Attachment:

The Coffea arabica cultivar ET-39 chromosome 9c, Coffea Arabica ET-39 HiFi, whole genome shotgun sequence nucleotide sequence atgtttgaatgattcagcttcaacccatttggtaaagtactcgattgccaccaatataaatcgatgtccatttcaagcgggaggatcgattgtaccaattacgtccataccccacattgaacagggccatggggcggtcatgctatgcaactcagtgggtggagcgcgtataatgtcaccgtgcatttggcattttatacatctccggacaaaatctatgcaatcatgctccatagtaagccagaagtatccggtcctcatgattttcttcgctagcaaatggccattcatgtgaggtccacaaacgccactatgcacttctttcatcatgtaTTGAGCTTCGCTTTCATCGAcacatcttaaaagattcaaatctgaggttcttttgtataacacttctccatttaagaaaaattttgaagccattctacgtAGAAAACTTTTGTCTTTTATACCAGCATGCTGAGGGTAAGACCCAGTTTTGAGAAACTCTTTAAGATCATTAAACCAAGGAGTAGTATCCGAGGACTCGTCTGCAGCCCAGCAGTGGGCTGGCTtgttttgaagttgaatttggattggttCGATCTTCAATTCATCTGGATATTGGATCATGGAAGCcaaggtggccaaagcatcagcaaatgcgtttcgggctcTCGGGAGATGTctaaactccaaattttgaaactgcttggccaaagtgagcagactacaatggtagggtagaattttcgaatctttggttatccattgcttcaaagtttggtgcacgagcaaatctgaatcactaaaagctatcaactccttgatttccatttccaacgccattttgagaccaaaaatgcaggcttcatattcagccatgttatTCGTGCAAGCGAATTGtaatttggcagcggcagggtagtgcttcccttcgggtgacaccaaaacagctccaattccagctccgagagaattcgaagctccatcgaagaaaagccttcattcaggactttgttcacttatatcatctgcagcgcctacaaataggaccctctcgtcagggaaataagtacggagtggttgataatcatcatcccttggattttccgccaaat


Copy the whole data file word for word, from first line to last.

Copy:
The Coffea arabica cultivar ET-39 chromosome 9c, Coffea Arabica ET-39 HiFi, whole genome shotgun sequence nucleotide sequence atgtttgaatgattcagcttcaacccatttggtaaagtactcgattgccaccaatataaatcgatgtccatttcaagcgggaggatcgattgtaccaattacgtccataccccacattgaacagggccatggggcggtcatgctatgcaactcagtgggtggagcgcgtataatgtcaccgtgcatttggcattttatacatctccggacaaaatctatgcaatcatgctccatagtaagccagaagtatccggtcctcatgattttcttcgctagcaaatggccattcatgtgaggtccacaaacgccactatgcacttctttcatcatgtaTTGAGCTTCGCTTTCATCGAcacatcttaaaagattcaaatctgaggttcttttgtataacacttctccatttaagaaaaattttgaagccattctacgtAGAAAACTTTTGTCTTTTATACCAGCATGCTGAGGGTAAGACCCAGTTTTGAGAAACTCTTTAAGATCATTAAACCAAGGAGTAGTATCCGAGGACTCGTCTGCAGCCCAGCAGTGGGCTGGCTtgttttgaagttgaatttggattggttCGATCTTCAATTCATCTGGATATTGGATCATGGAAGCcaaggtggccaaagcatcagcaaatgcgtttcgggctcTCGGGAGATGTctaaactccaaattttgaaactgcttggccaaagtgagcagactacaatggtagggtagaattttcgaatctttggttatccattgcttcaaagtttggtgcacgagcaaatctgaatcactaaaagctatcaactccttgatttccatttccaacgccattttgagaccaaaaatgcaggcttcatattcagccatgttatTCGTGCAAGCGAATTGtaatttggcagcggcagggtagtgcttcccttcgggtgacaccaaaacagctccaattccagctccgagagaattcgaagctccatcgaagaaaagccttcattcaggactttgttcacttatatcatctgcagcgcctacaaataggaccctctcgtcagggaaataagtacggagtggttgataatcatcatcccttggattttccgccaaat